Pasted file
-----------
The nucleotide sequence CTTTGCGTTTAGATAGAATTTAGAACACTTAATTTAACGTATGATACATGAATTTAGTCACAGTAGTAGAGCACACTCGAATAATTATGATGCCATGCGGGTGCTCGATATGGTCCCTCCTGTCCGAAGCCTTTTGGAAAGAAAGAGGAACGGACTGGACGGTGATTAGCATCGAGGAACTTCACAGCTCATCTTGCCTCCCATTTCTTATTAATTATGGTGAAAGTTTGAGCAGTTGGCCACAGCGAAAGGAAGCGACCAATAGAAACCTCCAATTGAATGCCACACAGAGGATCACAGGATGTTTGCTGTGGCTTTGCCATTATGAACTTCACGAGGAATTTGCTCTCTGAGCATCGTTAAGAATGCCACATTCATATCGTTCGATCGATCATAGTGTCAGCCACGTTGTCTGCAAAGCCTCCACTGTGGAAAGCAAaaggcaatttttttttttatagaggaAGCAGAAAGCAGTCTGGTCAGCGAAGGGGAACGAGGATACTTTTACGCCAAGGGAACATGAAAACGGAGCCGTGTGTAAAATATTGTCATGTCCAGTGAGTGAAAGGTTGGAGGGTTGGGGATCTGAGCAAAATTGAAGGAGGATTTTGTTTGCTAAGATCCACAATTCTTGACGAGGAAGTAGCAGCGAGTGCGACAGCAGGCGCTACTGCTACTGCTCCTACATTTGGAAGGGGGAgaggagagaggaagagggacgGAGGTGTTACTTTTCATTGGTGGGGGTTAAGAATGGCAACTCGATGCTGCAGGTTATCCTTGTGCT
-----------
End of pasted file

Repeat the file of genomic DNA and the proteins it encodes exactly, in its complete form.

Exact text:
The nucleotide sequence CTTTGCGTTTAGATAGAATTTAGAACACTTAATTTAACGTATGATACATGAATTTAGTCACAGTAGTAGAGCACACTCGAATAATTATGATGCCATGCGGGTGCTCGATATGGTCCCTCCTGTCCGAAGCCTTTTGGAAAGAAAGAGGAACGGACTGGACGGTGATTAGCATCGAGGAACTTCACAGCTCATCTTGCCTCCCATTTCTTATTAATTATGGTGAAAGTTTGAGCAGTTGGCCACAGCGAAAGGAAGCGACCAATAGAAACCTCCAATTGAATGCCACACAGAGGATCACAGGATGTTTGCTGTGGCTTTGCCATTATGAACTTCACGAGGAATTTGCTCTCTGAGCATCGTTAAGAATGCCACATTCATATCGTTCGATCGATCATAGTGTCAGCCACGTTGTCTGCAAAGCCTCCACTGTGGAAAGCAAaaggcaatttttttttttatagaggaAGCAGAAAGCAGTCTGGTCAGCGAAGGGGAACGAGGATACTTTTACGCCAAGGGAACATGAAAACGGAGCCGTGTGTAAAATATTGTCATGTCCAGTGAGTGAAAGGTTGGAGGGTTGGGGATCTGAGCAAAATTGAAGGAGGATTTTGTTTGCTAAGATCCACAATTCTTGACGAGGAAGTAGCAGCGAGTGCGACAGCAGGCGCTACTGCTACTGCTCCTACATTTGGAAGGGGGAgaggagagaggaagagggacgGAGGTGTTACTTTTCATTGGTGGGGGTTAAGAATGGCAACTCGATGCTGCAGGTTATCCTTGTGCT